l. 30. our brimstone Bath: perhaps 'Hell'. I suspect, however, that the phrase should be taken literally, and that it refers to hot, stinging sulphur baths, used to prevent or cure venereal disease. For this treatment, cf. Chapman, The Widow's Tears, I. ii. 32–34. I cannot find evidence, however, that any of the large quantities of brimstone (e.g. '400 weight', Acts of the Privy Council, 23 August 1588) delivered to the fleet was used for this purpose.
Editor’s Note
l. 32. parboyl'd: referring to cooking by 'partly boiling' and then completing the process by baking or broiling over 'coales'.
Critical Apparatus
33 shepheards] sheepheards 1633
Editor’s Note
l. 33. Bajazet encag'd, the shepheards scoffe. In Marlowe's Tamburlaine, Part I, IV. ii, Tamburlaine, the Scythian shepherd, has the conquered Emperor of the Turks, Bajazeth, locked in a cage and brought before him to be mocked.
Critical Apparatus
34 Or] And L 74, TCD, Dob, Q
Editor’s Note
l. 34. Sampson, his haire off. Cf. Samson's words in Judges xvi. 17: 'If I be shaven, then my strength will go from me, and I shall become weak'. The caged Bajazeth and the shaven Samson, like the becalmed ships, indicate majestic power rendered useless and contemptible.
Editor’s Note
ll. 35–36. as a Miriade Of Ants, etc. Suetonius, Life of Tiberius, Ch. 72, tells how the pet snake of Tiberius was eaten by ants; the Emperor saw in this a warning of the power of the people, and turned back from his proposed entry into Rome. Here the point is that galleys rowed by many persons (like ants) might successfully destroy greater things, and royal possessions at that.
Critical Apparatus
37 Sea-gaoles] Sea-goales 1633
Editor’s Note
l. 37. crawling Gallies, Sea-gaoles, finny chips. Galleys, usually confined to the Mediterranean, are thought of as contemptible and un-English. They 'crawl' because propelled by oars; they are 'gaols' because they are rowed by chained prisoners; they are like 'chips' because relatively small; they are 'finny' because the oars protrude and act like fins.
finny. Cf. 'The Progress of the Soul', ll. 227–8 ('to rowe It selfe with finnie oares'), and Herrick, 'His tears to Thamasis', l. 11 ('with Finnie-Ore').
Critical Apparatus
38 Venices] venices 1633: Pinaces O'F, Gr
Editor’s Note
l. 38. brave: defy.
Venices. The ships are as motionless as cities rising out of the sea like Venice; and are now also like bed-ridden patients in their helplessness.
In B, Lut, and O'F the reading 'Venices', found in all other manuscripts, is sophisticated to 'Pinnaces', a reading adopted by Grierson. But pinnaces were light small boats used for exploring creeks, etc., and cannot be the type of large vessel obviously meant here.
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39 and] or O'F, Q
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40 Or] Or, 1633
Editor’s Note
l. 40. disuse: unaccustom, find relief.
Editor’s Note
ll. 43–46. Compare 'Love's War', ll. 17–28.
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44 'and a] and a 1633: a Dob: and O'F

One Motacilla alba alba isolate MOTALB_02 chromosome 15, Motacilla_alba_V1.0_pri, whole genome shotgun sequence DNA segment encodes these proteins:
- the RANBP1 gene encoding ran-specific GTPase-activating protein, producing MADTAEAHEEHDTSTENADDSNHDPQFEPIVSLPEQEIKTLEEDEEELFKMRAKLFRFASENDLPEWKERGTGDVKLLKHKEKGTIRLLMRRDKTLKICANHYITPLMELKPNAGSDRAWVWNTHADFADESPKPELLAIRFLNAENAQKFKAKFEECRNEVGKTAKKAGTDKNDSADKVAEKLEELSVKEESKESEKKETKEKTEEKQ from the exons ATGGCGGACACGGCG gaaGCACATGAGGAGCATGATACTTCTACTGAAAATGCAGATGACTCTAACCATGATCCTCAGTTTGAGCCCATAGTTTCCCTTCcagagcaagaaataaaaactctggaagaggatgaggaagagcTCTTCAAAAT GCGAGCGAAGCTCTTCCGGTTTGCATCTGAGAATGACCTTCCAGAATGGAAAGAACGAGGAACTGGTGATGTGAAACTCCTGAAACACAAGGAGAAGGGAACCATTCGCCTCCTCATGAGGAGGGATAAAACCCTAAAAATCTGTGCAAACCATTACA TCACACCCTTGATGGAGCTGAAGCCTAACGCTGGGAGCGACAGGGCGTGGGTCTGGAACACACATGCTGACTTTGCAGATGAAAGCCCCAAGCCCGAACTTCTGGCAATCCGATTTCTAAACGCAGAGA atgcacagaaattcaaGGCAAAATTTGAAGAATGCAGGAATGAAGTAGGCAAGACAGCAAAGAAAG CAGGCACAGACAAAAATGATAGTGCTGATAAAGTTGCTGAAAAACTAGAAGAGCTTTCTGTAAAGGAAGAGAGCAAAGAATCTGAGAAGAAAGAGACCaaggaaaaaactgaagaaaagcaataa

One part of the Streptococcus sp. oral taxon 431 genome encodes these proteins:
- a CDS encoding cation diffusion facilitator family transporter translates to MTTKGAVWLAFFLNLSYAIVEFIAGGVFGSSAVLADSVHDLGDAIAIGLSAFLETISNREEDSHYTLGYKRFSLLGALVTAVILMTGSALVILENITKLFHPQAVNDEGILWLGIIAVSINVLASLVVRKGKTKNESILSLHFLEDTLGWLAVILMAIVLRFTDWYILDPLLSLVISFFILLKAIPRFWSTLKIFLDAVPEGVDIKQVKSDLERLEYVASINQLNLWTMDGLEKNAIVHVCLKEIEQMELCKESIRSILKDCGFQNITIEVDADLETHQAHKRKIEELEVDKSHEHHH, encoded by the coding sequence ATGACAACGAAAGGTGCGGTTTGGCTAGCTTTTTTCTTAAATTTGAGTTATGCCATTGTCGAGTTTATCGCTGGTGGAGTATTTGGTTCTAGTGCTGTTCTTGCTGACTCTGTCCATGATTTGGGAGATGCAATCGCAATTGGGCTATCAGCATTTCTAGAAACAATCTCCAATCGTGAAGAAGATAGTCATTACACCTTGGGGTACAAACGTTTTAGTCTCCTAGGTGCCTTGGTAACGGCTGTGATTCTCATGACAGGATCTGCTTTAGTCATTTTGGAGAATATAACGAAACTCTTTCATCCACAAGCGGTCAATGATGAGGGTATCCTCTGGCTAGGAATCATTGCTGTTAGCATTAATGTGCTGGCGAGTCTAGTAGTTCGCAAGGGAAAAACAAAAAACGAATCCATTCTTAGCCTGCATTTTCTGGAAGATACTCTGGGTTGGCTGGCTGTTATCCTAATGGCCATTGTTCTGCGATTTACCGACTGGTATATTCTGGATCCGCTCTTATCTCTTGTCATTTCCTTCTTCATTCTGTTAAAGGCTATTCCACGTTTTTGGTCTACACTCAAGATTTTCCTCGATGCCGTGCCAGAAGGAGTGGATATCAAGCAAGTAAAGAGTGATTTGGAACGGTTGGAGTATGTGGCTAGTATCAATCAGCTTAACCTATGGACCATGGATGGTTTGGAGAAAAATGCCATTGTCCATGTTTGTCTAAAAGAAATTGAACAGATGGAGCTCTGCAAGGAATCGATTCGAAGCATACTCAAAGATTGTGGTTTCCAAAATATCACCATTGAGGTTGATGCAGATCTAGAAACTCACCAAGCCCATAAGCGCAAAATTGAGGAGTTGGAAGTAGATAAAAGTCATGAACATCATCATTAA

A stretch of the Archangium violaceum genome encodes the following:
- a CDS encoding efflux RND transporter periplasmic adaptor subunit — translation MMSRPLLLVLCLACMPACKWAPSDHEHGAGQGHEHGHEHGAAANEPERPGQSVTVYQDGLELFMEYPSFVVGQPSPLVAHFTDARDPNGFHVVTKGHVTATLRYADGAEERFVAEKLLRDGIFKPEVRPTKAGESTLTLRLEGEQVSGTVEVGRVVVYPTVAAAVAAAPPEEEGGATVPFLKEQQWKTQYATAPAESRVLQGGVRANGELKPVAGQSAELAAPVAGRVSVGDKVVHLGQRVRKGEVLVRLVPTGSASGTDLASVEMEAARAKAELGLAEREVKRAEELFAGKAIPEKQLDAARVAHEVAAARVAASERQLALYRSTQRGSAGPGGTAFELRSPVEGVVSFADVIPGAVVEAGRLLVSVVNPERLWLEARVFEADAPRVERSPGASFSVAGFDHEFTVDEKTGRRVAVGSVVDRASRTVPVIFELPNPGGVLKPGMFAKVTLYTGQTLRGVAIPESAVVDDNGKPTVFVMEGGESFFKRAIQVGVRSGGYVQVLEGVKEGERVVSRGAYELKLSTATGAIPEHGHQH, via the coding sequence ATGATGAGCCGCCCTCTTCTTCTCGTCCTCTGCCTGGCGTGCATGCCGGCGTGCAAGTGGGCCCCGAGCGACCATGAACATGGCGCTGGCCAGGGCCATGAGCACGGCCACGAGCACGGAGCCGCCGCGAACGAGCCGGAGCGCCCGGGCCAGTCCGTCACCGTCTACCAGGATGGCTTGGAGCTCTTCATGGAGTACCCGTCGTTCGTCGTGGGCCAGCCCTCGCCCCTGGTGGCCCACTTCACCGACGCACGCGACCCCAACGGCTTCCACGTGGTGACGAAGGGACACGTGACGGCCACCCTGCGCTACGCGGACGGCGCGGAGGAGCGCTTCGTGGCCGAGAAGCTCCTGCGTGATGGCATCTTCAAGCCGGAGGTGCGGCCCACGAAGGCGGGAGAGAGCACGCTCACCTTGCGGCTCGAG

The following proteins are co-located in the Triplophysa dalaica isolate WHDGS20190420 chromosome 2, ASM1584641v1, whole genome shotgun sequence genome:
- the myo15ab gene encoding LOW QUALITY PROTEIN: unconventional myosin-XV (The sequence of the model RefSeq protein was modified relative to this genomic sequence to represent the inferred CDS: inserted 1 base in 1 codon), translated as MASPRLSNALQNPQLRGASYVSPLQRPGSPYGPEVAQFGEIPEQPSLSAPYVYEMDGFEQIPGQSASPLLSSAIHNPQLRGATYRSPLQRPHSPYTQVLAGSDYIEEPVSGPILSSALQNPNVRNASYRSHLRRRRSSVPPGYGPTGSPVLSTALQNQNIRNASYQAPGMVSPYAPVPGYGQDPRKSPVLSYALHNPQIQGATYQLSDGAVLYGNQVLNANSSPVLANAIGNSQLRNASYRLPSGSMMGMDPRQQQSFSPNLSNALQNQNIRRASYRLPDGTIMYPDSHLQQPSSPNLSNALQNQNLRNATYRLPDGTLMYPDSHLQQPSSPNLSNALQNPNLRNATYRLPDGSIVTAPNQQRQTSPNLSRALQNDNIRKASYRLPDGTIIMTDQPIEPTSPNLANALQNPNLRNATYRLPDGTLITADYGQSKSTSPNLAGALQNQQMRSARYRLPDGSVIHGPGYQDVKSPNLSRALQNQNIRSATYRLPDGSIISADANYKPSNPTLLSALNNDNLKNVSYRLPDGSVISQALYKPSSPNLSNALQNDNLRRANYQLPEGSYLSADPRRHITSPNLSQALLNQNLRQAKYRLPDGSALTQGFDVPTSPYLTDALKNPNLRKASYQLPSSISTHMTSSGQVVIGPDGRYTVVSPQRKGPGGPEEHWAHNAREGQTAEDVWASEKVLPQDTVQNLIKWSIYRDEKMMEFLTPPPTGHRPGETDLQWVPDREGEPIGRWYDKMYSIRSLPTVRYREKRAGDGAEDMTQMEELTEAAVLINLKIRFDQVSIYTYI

Editor’s Note
l. 44. A desperate: a desperado, careless of death.
Critical Apparatus
45 all] each Dob, O'F, Q
Editor’s Note
l. 47. grudges us all: begrudges us all we desire.
Critical Apparatus
48 all forget] all forgott L 74, TCD, Dob, Q: had forgot O'F
pray;] pray, 1633
Editor’s Note
l. 48. forget. This is the Group I reading, superior to the alternatives. Donne is making a general statement about the customary workings of Fate: 'Fate denies us our wishes and cunningly devises miseries too out-of-the-way to enter our minds as possibilities as we pray.' He goes on to give the particular application: who would have remembered to pray for more wind after experiencing the storm just passed? 'Forgot' suggests that the calm is just an isolated caprice of fate; it does not fit the sequence of tenses; and it is more likely that a scribe would misread or alter 'forget' than the reverse.
Critical Apparatus
50 poles] Pole O'F, Q
Editor’s Note
ll. 51 ff. What are wee then? etc. The same cluster of ideas is found in Sermons, iii. 97, where Donne discusses the question of personal identity ('The specification of Creatures'). He mentions the old 'case' of a man eaten by a fish (cf. ll. 23–24 above) which is then eaten by another man; he asks his hearers to go further, and imagine themselves not assimilated, but

annihilated, become nothing, canst thou chuse but thinke God as perfect now, at least as he was at first, and can hee not as easily make thee up againe of nothing, as he made thee of nothing at first? Recogita quid fueris, antequam esses; Thinke over thy selfe; what wast thou before thou wast any thing? Meminisses utique, si fuisses; If thou hadst been any thing then, surely thou wouldst remember it now. Qui non eras, factus es; Cum iterum non eris, fies; Thou that wast once nothing, wast made this that thou art now; and when thou shalt be nothing againe, thou shalt be made better then thou art yet.

Donne refers to Tertullian, and is quoting a passage from Apol. adv. Gentes (Migne, P. L. i. 591) beginning, 'Considera temet ipsum, o homo'.
Critical Apparatus
52 was? he was] was, he was? C 57, H 49, O'F, Q (he was)
Editor’s Note
l. 54. it. The pronoun has no precise antecedent: perhaps, 'what we are' (l. 51), or more exactly, what we might be. Luck, or our own weakness or sin, always spoils the harmony and order of our lives.
Critical Apparatus
55 no will, no power L 74, TCD; no will nor power O'F: nor will, nor power Dob, Q: no power, no will 1633, C 57, H 49, Gr
no sense] nor sence Dob, O'F, Q
Editor’s Note
l. 55. will … power. This order is better supported than that in Group I and 1633, and is perhaps more logical, making an anticlimax—'will', 'power', 'sense'. Cf. 'To Mr B. B.' II, l. 8: 'Not my will only but power doth withhold.'